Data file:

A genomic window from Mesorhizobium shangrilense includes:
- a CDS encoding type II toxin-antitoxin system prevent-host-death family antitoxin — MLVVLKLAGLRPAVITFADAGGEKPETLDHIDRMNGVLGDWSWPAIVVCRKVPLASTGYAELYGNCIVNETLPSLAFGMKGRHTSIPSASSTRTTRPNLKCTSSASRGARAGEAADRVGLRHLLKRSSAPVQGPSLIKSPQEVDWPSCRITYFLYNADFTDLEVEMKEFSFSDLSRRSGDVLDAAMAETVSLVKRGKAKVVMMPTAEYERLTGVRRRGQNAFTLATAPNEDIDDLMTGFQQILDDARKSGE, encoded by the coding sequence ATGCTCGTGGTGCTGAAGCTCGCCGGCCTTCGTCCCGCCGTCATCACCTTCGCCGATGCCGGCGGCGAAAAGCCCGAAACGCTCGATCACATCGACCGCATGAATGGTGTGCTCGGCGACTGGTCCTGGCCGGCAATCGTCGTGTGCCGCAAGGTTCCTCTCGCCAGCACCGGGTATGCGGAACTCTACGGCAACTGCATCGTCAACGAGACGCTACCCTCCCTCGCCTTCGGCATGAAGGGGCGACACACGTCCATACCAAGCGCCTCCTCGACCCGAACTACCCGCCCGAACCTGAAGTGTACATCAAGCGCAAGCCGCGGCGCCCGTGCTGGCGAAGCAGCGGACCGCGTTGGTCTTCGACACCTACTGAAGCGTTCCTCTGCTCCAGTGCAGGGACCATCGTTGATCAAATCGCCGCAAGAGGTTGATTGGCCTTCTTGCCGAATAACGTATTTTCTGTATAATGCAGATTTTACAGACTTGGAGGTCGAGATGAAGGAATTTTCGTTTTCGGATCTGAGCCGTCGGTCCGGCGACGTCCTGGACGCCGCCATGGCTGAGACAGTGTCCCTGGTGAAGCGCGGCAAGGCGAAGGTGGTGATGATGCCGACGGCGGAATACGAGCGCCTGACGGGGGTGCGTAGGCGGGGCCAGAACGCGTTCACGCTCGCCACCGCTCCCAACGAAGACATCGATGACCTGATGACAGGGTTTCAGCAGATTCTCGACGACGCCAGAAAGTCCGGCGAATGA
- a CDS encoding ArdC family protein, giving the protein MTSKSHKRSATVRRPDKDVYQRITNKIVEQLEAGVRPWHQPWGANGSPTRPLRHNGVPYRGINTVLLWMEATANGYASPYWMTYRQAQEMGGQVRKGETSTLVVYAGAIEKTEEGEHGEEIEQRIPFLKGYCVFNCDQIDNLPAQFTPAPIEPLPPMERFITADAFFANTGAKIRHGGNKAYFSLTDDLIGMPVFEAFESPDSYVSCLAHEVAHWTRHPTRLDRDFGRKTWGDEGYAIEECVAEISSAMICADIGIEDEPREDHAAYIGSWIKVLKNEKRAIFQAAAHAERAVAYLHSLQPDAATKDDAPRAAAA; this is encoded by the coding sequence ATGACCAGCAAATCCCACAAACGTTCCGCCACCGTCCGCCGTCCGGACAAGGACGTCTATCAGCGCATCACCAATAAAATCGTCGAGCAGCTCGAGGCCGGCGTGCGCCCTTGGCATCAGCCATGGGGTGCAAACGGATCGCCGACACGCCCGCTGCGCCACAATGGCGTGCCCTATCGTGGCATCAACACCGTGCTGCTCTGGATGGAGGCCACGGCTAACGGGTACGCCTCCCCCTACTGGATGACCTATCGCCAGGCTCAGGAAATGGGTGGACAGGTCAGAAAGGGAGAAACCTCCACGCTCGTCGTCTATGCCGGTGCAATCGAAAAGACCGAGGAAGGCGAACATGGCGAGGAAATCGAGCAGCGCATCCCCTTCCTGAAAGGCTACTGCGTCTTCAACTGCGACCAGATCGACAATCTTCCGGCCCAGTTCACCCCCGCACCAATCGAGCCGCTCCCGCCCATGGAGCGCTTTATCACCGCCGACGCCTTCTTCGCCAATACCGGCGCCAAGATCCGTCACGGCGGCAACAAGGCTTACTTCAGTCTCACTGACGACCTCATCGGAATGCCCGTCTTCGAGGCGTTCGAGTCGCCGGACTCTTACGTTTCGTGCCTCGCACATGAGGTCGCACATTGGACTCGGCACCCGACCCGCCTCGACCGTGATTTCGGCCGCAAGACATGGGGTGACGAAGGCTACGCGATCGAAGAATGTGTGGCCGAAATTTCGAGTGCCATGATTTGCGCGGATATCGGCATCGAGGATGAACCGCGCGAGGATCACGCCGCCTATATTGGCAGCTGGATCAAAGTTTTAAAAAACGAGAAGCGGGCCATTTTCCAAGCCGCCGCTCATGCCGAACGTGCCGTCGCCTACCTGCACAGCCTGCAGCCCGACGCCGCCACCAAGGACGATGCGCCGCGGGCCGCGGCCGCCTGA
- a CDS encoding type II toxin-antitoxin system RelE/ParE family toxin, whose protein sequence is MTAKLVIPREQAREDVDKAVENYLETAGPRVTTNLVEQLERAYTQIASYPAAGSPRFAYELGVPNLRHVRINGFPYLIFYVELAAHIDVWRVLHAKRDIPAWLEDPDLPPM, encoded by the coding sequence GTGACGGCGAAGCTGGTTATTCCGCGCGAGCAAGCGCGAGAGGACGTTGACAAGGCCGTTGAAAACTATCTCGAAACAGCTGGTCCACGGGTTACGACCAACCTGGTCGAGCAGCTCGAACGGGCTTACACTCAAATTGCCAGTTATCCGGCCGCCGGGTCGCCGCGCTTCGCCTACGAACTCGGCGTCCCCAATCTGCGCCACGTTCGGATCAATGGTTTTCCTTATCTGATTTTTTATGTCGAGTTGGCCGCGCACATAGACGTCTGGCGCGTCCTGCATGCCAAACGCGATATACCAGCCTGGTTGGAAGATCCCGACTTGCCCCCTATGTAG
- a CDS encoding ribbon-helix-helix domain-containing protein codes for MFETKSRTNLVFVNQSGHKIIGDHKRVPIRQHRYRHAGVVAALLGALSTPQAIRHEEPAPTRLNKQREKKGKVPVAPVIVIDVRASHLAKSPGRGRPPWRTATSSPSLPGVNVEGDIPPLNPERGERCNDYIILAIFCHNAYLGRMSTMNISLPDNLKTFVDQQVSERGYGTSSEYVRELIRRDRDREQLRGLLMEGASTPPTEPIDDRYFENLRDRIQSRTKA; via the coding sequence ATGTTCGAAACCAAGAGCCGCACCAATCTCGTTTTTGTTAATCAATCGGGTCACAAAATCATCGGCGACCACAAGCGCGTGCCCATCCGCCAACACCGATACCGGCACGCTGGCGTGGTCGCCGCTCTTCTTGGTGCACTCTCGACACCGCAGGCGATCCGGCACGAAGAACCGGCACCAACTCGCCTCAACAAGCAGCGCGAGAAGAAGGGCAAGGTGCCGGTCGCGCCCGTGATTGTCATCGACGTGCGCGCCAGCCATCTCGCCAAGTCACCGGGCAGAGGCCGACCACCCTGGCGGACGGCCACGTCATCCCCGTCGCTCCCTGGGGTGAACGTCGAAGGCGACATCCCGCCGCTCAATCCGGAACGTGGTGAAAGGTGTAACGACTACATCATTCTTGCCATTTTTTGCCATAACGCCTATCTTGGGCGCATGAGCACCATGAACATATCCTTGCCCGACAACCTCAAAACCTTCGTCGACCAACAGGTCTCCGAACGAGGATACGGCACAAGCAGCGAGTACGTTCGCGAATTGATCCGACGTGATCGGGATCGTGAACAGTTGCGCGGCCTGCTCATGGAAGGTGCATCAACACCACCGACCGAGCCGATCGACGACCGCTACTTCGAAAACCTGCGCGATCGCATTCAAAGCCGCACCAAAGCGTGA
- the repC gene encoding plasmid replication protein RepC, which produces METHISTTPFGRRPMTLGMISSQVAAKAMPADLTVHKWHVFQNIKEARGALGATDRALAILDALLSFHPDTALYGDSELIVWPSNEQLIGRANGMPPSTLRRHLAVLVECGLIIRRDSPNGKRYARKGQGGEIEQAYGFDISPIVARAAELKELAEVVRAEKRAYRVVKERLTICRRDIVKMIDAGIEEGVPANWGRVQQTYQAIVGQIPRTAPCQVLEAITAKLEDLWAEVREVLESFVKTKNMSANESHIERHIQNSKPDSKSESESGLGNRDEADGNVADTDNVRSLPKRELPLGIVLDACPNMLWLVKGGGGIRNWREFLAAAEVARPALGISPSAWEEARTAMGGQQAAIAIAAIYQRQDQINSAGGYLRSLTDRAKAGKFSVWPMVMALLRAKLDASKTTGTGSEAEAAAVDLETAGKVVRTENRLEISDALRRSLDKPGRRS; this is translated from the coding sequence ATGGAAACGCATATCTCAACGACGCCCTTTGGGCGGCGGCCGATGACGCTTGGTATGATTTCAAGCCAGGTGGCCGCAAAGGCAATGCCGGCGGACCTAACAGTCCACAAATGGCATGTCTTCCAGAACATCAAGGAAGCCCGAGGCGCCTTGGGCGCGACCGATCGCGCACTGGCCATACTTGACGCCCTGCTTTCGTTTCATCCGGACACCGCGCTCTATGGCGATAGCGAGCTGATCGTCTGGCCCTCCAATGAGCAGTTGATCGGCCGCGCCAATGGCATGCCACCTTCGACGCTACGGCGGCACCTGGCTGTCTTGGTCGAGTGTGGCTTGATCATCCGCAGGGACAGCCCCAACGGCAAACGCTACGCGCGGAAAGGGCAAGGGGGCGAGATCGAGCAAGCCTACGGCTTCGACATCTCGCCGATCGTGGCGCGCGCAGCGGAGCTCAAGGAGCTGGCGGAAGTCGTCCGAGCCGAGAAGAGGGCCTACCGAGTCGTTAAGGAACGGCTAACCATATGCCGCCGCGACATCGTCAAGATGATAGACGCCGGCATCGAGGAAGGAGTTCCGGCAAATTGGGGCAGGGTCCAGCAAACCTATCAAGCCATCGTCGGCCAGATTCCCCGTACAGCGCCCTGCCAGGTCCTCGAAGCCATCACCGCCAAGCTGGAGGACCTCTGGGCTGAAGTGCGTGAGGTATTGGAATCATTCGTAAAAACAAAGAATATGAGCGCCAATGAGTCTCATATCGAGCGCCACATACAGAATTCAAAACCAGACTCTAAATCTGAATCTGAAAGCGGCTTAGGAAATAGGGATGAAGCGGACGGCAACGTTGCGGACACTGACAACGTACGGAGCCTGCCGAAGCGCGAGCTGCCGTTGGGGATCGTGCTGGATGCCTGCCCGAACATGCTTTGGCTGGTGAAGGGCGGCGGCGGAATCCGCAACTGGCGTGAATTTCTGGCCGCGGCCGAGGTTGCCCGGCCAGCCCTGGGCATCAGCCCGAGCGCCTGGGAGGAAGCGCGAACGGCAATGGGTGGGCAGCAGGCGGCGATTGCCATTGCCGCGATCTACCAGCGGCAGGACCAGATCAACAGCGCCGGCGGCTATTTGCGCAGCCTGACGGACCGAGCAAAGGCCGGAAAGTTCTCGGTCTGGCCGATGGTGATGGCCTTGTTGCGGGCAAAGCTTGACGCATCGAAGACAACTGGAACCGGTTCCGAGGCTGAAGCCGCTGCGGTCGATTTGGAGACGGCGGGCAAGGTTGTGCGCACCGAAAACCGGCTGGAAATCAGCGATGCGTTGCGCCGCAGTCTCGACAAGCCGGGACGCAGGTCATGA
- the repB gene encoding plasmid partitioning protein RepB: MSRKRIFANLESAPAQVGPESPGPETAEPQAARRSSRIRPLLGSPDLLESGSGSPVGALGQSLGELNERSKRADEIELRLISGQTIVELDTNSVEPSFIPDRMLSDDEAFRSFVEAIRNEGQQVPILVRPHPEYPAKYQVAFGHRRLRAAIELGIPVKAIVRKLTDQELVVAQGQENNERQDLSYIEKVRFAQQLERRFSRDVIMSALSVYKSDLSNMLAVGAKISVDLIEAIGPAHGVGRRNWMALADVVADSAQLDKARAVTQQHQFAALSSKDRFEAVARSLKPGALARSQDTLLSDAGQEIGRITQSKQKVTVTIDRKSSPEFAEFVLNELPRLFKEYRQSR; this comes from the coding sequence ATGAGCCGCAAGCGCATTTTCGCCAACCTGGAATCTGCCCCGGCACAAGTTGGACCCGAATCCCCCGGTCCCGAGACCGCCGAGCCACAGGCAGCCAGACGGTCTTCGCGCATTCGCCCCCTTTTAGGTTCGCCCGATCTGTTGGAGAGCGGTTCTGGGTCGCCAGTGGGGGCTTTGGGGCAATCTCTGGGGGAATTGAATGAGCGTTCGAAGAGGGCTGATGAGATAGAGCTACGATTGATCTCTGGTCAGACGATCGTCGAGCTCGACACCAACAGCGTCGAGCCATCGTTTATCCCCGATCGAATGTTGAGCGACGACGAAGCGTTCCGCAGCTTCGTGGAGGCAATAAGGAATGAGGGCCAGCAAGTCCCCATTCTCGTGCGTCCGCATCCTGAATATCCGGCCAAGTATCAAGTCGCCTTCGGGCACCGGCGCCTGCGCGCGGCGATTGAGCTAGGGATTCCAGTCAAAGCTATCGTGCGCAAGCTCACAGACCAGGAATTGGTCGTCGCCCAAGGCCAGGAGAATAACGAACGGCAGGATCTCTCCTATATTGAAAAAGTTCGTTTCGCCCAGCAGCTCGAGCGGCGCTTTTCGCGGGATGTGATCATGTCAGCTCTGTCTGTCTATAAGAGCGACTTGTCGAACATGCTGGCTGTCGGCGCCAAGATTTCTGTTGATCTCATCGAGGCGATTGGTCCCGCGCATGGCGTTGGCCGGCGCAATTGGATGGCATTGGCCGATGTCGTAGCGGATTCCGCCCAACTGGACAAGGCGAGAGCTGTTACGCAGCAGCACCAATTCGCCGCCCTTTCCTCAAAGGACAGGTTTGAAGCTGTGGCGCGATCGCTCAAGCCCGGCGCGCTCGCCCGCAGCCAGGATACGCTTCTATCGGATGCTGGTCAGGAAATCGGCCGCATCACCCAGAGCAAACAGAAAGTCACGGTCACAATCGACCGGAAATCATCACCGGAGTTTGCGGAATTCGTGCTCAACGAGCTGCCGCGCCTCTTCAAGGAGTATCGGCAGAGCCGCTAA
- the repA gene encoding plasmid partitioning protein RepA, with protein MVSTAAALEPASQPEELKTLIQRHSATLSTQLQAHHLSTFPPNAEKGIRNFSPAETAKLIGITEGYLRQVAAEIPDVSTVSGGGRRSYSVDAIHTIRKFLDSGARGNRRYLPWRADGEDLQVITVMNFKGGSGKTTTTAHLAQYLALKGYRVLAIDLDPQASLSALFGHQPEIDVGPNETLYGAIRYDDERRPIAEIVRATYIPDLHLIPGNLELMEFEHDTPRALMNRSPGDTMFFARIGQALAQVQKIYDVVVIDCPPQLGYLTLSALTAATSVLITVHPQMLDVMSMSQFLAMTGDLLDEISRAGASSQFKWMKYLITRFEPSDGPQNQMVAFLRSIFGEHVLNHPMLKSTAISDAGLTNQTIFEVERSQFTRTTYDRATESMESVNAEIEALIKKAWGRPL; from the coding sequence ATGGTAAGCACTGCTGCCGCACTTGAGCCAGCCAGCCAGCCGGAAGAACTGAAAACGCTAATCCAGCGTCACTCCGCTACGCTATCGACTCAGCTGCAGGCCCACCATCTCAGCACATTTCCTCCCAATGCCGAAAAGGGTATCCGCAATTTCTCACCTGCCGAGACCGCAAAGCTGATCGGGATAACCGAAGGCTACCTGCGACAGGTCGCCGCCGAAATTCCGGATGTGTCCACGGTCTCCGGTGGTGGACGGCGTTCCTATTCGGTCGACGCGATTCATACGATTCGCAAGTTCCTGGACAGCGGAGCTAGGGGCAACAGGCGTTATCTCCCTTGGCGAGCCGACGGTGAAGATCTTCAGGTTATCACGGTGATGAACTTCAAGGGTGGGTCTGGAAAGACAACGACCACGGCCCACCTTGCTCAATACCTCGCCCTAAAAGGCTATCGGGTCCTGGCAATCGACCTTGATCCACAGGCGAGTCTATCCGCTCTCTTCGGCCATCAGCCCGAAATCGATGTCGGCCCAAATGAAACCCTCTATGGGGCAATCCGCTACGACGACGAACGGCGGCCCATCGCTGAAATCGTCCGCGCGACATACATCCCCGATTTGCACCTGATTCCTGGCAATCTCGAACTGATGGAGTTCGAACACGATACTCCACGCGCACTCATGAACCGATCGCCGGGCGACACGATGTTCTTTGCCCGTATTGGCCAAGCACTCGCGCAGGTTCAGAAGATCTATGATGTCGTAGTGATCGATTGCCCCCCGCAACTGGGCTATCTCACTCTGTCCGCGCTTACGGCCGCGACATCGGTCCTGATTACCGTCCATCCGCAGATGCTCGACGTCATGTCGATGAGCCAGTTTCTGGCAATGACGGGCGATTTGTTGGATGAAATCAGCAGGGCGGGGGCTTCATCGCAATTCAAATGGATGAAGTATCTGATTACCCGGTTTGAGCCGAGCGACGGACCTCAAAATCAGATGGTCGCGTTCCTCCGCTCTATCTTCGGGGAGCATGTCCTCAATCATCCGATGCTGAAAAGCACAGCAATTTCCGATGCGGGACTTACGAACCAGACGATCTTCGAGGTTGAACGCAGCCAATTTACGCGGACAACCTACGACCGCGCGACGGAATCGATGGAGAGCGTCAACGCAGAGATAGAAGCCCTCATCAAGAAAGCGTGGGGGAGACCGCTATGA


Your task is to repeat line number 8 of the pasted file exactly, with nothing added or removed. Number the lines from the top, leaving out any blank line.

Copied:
- the repA gene encoding plasmid partitioning protein RepA, with protein MVSTAAALEPASQPEELKTLIQRHSATLSTQLQAHHLSTFPPNAEKGIRNFSPAETAKLIGITEGYLRQVAAEIPDVSTVSGGGRRSYSVDAIHTIRKFLDSGARGNRRYLPWRADGEDLQVITVMNFKGGSGKTTTTAHLAQYLALKGYRVLAIDLDPQASLSALFGHQPEIDVGPNETLYGAIRYDDERRPIAEIVRATYIPDLHLIPGNLELMEFEHDTPRALMNRSPGDTMFFARIGQALAQVQKIYDVVVIDCPPQLGYLTLSALTAATSVLITVHPQMLDVMSMSQFLAMTGDLLDEISRAGASSQFKWMKYLITRFEPSDGPQNQMVAFLRSIFGEHVLNHPMLKSTAISDAGLTNQTIFEVERSQFTRTTYDRATESMESVNAEIEALIKKAWGRPL; from the coding sequence ATGGTAAGCACTGCTGCCGCACTTGAGCCAGCCAGCCAGCCGGAAGAACTGAAAACGCTAATCCAGCGTCACTCCGCTACGCTATCGACTCAGCTGCAGGCCCACCATCTCAGCACATTTCCTCCCAATGCCGAAAAGGGTATCCGCAATTTCTCACCTGCCGAGACCGCAAAGCTGATCGGGATAACCGAAGGCTACCTGCGACAGGTCGCCGCCGAAATTCCGGATGTGTCCACGGTCTCCGGTGGTGGACGGCGTTCCTATTCGGTCGACGCGATTCATACGATTCGCAAGTTCCTGGACAGCGGAGCTAGGGGCAACAGGCGTTATCTCCCTTGGCGAGCCGACGGTGAAGATCTTCAGGTTATCACGGTGATGAACTTCAAGGGTGGGTCTGGAAAGACAACGACCACGGCCCACCTTGCTCAATACCTCGCCCTAAAAGGCTATCGGGTCCTGGCAATCGACCTTGATCCACAGGCGAGTCTATCCGCTCTCTTCGGCCATCAGCCCGAAATCGATGTCGGCCCAAATGAAACCCTCTATGGGGCAATCCGCTACGACGACGAACGGCGGCCCATCGCTGAAATCGTCCGCGCGACATACATCCCCGATTTGCACCTGATTCCTGGCAATCTCGAACTGATGGAGTTCGAACACGATACTCCACGCGCACTCATGAACCGATCGCCGGGCGACACGATGTTCTTTGCCCGTATTGGCCAAGCACTCGCGCAGGTTCAGAAGATCTATGATGTCGTAGTGATCGATTGCCCCCCGCAACTGGGCTATCTCACTCTGTCCGCGCTTACGGCCGCGACATCGGTCCTGATTACCGTCCATCCGCAGATGCTCGACGTCATGTCGATGAGCCAGTTTCTGGCAATGACGGGCGATTTGTTGGATGAAATCAGCAGGGCGGGGGCTTCATCGCAATTCAAATGGATGAAGTATCTGATTACCCGGTTTGAGCCGAGCGACGGACCTCAAAATCAGATGGTCGCGTTCCTCCGCTCTATCTTCGGGGAGCATGTCCTCAATCATCCGATGCTGAAAAGCACAGCAATTTCCGATGCGGGACTTACGAACCAGACGATCTTCGAGGTTGAACGCAGCCAATTTACGCGGACAACCTACGACCGCGCGACGGAATCGATGGAGAGCGTCAACGCAGAGATAGAAGCCCTCATCAAGAAAGCGTGGGGGAGACCGCTATGA